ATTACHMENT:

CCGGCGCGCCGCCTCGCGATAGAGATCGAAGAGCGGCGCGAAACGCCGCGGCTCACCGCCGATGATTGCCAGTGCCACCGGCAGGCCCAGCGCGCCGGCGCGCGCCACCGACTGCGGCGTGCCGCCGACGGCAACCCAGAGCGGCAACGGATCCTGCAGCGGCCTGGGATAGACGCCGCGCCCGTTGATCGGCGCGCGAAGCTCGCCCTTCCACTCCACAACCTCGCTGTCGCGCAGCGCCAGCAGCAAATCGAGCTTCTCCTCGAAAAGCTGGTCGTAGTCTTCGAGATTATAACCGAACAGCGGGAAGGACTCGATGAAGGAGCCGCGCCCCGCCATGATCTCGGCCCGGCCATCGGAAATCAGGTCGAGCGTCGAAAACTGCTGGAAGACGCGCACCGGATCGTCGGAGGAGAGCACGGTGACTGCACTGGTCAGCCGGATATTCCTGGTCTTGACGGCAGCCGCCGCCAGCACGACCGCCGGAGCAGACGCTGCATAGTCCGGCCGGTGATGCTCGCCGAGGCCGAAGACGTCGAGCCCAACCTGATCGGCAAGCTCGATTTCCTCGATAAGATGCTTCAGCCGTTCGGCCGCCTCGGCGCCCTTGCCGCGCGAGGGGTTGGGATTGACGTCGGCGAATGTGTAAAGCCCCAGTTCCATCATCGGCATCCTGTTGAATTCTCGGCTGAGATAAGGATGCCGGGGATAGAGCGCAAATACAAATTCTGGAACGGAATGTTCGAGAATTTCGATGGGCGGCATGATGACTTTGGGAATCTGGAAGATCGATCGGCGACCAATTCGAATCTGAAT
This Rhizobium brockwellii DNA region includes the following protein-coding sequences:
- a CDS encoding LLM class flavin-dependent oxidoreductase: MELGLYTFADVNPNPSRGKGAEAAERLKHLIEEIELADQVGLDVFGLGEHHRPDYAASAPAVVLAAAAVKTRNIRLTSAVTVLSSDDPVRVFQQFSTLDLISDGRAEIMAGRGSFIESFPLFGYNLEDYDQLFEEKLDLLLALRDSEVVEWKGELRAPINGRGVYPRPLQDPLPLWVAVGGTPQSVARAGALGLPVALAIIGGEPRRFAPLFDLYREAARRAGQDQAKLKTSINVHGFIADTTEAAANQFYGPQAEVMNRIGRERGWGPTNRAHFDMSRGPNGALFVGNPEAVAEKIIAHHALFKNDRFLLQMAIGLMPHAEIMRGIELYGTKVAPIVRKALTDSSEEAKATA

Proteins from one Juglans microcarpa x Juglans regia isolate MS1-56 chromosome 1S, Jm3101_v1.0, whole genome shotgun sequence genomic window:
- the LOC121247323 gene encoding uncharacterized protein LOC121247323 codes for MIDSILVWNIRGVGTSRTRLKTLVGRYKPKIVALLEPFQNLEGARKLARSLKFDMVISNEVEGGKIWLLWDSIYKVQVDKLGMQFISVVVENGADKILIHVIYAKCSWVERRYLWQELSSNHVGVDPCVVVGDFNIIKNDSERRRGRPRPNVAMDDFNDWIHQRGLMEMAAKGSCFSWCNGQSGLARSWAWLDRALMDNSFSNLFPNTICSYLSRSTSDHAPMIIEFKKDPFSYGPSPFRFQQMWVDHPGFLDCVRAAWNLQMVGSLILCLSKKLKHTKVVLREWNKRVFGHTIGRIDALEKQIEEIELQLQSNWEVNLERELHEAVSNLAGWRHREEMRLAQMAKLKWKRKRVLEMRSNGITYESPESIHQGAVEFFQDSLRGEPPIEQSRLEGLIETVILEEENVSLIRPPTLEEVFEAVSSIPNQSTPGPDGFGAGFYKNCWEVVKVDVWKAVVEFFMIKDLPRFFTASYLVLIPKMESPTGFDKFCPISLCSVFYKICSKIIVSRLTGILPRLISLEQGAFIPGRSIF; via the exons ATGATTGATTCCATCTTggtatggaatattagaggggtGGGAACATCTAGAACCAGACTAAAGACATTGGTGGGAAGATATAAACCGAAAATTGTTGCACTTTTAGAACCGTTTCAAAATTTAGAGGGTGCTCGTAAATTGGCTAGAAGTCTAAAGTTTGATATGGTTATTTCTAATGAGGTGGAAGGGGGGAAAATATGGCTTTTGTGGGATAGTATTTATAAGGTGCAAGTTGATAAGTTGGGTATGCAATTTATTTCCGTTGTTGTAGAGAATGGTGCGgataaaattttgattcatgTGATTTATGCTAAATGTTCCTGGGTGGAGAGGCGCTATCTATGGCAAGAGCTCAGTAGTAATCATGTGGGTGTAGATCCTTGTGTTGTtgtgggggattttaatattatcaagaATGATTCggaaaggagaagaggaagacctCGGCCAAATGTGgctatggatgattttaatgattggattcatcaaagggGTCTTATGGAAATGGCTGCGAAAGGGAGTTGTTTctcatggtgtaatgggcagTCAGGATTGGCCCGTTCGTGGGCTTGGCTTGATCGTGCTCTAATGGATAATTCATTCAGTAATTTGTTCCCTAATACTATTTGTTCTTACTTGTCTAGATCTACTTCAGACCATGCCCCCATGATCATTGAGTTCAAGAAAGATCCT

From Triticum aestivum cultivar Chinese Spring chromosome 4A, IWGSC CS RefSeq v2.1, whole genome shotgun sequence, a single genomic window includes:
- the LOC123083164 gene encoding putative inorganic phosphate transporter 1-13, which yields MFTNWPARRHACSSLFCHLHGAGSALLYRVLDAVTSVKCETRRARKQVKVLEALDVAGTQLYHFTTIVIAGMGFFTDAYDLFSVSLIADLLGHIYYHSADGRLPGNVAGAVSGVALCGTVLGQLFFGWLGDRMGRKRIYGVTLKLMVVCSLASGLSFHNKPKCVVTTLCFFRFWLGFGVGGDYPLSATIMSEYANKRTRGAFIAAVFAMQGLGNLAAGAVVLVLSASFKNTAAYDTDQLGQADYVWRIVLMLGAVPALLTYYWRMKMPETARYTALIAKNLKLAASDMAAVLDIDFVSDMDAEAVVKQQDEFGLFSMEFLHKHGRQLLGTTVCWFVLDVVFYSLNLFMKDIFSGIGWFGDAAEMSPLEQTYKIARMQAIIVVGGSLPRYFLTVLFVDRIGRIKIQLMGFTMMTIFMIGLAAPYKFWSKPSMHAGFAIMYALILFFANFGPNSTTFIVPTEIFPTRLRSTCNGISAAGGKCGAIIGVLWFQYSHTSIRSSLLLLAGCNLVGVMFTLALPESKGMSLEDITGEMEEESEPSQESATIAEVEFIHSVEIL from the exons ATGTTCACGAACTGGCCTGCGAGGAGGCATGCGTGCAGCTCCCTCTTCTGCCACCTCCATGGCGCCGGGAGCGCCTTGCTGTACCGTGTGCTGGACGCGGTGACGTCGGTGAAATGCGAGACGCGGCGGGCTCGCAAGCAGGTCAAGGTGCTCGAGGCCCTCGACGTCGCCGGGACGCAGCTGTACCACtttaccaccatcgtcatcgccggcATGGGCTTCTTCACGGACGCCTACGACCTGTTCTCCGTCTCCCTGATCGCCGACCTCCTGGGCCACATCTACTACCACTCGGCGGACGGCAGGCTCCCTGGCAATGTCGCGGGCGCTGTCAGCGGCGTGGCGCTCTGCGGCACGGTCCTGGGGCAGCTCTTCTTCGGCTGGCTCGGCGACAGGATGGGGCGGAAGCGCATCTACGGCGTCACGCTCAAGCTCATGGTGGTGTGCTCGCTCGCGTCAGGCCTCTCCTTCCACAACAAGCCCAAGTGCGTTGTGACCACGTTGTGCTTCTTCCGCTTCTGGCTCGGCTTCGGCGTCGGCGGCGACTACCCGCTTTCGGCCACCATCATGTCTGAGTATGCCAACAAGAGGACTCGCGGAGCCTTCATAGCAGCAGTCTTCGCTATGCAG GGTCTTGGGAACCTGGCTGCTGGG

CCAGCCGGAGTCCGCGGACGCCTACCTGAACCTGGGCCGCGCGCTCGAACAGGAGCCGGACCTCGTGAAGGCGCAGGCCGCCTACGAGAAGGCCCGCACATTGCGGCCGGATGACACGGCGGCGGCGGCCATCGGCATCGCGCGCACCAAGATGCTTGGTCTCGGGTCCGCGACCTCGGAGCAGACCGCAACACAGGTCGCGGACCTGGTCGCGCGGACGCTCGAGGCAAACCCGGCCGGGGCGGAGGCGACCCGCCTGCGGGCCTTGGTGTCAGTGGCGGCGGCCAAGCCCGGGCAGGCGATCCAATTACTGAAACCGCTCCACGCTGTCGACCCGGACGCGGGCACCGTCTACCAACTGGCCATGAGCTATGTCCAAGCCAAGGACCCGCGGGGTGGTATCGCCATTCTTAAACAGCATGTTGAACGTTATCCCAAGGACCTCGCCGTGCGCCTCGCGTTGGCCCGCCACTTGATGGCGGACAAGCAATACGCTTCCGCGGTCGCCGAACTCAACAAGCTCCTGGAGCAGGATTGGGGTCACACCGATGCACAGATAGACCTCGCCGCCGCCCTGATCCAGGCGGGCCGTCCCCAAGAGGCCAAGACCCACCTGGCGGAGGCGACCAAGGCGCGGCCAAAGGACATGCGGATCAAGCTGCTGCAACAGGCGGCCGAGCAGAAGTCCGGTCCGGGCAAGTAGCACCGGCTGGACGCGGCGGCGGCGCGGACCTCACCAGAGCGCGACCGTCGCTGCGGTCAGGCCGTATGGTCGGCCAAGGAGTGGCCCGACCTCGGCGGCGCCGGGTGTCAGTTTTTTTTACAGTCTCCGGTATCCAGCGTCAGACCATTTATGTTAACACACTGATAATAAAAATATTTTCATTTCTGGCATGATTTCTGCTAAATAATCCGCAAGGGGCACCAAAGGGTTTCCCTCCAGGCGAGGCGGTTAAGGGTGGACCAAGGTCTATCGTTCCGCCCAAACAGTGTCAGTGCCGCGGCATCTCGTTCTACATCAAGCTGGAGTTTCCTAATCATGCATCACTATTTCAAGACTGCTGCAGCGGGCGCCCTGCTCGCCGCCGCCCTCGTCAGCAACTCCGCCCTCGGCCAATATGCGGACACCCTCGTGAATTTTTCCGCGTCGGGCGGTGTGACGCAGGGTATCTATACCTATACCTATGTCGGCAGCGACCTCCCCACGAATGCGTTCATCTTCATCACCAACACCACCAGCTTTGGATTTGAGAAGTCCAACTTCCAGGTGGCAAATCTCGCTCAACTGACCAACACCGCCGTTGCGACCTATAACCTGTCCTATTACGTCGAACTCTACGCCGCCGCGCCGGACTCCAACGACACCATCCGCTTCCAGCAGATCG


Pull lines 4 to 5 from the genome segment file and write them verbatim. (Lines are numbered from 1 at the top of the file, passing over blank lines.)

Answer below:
Proteins from one Juglans microcarpa x Juglans regia isolate MS1-56 chromosome 1S, Jm3101_v1.0, whole genome shotgun sequence genomic window:
- the LOC121247323 gene encoding uncharacterized protein LOC121247323 codes for MIDSILVWNIRGVGTSRTRLKTLVGRYKPKIVALLEPFQNLEGARKLARSLKFDMVISNEVEGGKIWLLWDSIYKVQVDKLGMQFISVVVENGADKILIHVIYAKCSWVERRYLWQELSSNHVGVDPCVVVGDFNIIKNDSERRRGRPRPNVAMDDFNDWIHQRGLMEMAAKGSCFSWCNGQSGLARSWAWLDRALMDNSFSNLFPNTICSYLSRSTSDHAPMIIEFKKDPFSYGPSPFRFQQMWVDHPGFLDCVRAAWNLQMVGSLILCLSKKLKHTKVVLREWNKRVFGHTIGRIDALEKQIEEIELQLQSNWEVNLERELHEAVSNLAGWRHREEMRLAQMAKLKWKRKRVLEMRSNGITYESPESIHQGAVEFFQDSLRGEPPIEQSRLEGLIETVILEEENVSLIRPPTLEEVFEAVSSIPNQSTPGPDGFGAGFYKNCWEVVKVDVWKAVVEFFMIKDLPRFFTASYLVLIPKMESPTGFDKFCPISLCSVFYKICSKIIVSRLTGILPRLISLEQGAFIPGRSIF; via the exons ATGATTGATTCCATCTTggtatggaatattagaggggtGGGAACATCTAGAACCAGACTAAAGACATTGGTGGGAAGATATAAACCGAAAATTGTTGCACTTTTAGAACCGTTTCAAAATTTAGAGGGTGCTCGTAAATTGGCTAGAAGTCTAAAGTTTGATATGGTTATTTCTAATGAGGTGGAAGGGGGGAAAATATGGCTTTTGTGGGATAGTATTTATAAGGTGCAAGTTGATAAGTTGGGTATGCAATTTATTTCCGTTGTTGTAGAGAATGGTGCGgataaaattttgattcatgTGATTTATGCTAAATGTTCCTGGGTGGAGAGGCGCTATCTATGGCAAGAGCTCAGTAGTAATCATGTGGGTGTAGATCCTTGTGTTGTtgtgggggattttaatattatcaagaATGATTCggaaaggagaagaggaagacctCGGCCAAATGTGgctatggatgattttaatgattggattcatcaaagggGTCTTATGGAAATGGCTGCGAAAGGGAGTTGTTTctcatggtgtaatgggcagTCAGGATTGGCCCGTTCGTGGGCTTGGCTTGATCGTGCTCTAATGGATAATTCATTCAGTAATTTGTTCCCTAATACTATTTGTTCTTACTTGTCTAGATCTACTTCAGACCATGCCCCCATGATCATTGAGTTCAAGAAAGATCCT